EDITORIAL: A moment to remember those guiding us to our better selves

June 8, 2014 

“I don’t suppose there’s a man here who’s 30 but they look old ... Behind me lies a hard fought field ... The dead lie sprawled in every attitude. Their uniforms are dirty and torn, their faces like yellow clay and unshaven. Brown dried blood stains them. Today’s been one of those days in battle when the heebie jeebies are in order.”

-- Brig. Gen. Ted Roosevelt Jr., 15 miles southeast of Cherbourg, France, writing to his wife, Eleanor -- “The Guns at Last Light” -- Rick Atkinson

Utah, Omaha, Gold, Juno and Sword. On those beaches in France on June 6, 1944, D-Day, 70 years ago, more than 150,000 Allied soldiers, including 73,000 Americans, landed on those five beaches. It’s hard to imagine in this age of modern warfare such a huge armada -- 14,000 vessels, 12,000 aircraft -- all poised to push Nazi Germany out of France and put an end to Hitler’s Third Reich.

It’s difficult to comprehend the sacrificial mindset of our Greatest Generation who assaulted those beaches knowing the chances were high they would be killed or wounded. Allied casualties on that single day are estimated to be 10,000, but a totally accurate count is unavailable. According to U.S. National D-Day Memorial Foundation research, there were 2,499 American fatalities and 1,914 from the other Allied nations, totaling 4,413 dead. It would get worse as the Allies pushed farther into France. The D-Day Museum in the United Kingdom recounts that, “Over 425,000 Allied and German troops were killed, wounded or went missing during the Battle of Normandy.”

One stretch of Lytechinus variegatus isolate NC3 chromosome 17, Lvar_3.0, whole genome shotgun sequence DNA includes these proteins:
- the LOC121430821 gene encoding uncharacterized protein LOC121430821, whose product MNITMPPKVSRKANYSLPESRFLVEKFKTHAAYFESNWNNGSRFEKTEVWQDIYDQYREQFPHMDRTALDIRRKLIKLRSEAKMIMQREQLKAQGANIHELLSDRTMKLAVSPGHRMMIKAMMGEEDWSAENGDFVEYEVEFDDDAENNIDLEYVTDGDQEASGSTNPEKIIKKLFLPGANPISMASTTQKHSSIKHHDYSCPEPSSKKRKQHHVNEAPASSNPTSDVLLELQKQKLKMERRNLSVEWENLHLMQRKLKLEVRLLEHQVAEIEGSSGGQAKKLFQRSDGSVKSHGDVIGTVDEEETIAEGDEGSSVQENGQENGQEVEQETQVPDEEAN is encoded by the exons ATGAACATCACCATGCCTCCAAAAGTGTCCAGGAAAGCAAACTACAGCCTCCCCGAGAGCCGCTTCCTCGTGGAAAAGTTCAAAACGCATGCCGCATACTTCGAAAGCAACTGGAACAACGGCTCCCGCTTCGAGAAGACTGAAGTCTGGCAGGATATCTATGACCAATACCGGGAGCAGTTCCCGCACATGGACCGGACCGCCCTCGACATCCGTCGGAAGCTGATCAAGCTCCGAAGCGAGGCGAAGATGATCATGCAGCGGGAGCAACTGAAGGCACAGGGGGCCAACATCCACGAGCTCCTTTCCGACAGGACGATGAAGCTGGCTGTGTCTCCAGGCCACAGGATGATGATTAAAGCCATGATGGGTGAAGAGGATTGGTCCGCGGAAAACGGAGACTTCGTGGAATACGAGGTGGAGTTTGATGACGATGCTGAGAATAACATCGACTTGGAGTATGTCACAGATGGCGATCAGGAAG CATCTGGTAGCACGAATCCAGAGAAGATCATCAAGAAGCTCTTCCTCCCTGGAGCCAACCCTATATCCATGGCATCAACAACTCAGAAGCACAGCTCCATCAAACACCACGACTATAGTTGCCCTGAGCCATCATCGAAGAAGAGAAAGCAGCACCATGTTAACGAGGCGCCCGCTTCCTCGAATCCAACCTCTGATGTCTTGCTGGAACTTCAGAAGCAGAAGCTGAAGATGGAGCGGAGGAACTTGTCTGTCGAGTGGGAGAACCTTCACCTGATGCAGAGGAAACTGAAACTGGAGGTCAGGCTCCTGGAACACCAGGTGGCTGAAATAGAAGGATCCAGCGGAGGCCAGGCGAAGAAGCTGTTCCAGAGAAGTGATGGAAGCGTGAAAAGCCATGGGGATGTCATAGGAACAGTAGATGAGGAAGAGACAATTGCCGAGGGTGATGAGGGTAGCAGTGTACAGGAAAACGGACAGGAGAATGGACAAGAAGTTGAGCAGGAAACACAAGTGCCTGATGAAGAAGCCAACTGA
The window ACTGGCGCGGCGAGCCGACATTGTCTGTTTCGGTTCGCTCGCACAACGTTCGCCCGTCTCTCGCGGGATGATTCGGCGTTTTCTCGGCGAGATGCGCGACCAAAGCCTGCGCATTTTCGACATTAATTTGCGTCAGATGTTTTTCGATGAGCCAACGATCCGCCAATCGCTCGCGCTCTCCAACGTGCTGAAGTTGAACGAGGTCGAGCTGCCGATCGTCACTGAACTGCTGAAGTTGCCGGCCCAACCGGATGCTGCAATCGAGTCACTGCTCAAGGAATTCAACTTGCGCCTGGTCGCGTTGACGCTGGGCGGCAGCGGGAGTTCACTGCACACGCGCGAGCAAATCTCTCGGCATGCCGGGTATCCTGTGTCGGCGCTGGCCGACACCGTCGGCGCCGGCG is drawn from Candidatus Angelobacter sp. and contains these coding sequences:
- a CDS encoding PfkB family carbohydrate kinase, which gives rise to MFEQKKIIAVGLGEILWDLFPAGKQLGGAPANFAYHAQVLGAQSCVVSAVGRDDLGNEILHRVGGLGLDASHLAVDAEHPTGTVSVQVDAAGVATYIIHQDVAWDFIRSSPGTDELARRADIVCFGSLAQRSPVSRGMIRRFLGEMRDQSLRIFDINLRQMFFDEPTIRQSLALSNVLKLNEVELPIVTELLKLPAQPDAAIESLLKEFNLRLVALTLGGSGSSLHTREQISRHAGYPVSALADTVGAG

If this huge effort had failed, we would be living in a very different world. Britain was already on its knees; rationing allotted only 2 ounces of cheese a day. Thousands had died from Hitler’s bombing and thousands more spent their nights in the Tube, London’s underground railroad.

The honors we give to our World War II veterans and the memorials we build are richly deserved. Those who survived D-Day and other veterans of World War II are dying, according to the National World War II Museum, at a rate of 555 per day. There are only a little more than a million American WWII survivors, 29,025 in Georgia.

It is impossible to thank an entire generation of men and women for their sacrifices during WWII. The least we can do is make sure their courage, strength and resolve, guide us toward our better selves today and into the future.

The Telegraph is pleased to provide this opportunity to share information, experiences and observations about what's in the news. Some of the comments may be reprinted elsewhere in the site or in the newspaper. We encourage lively, open debate on the issues of the day, and ask that you refrain from profanity, hate speech, personal comments and remarks that are off point. Thank you for taking the time to offer your thoughts.

Commenting FAQs | Terms of Service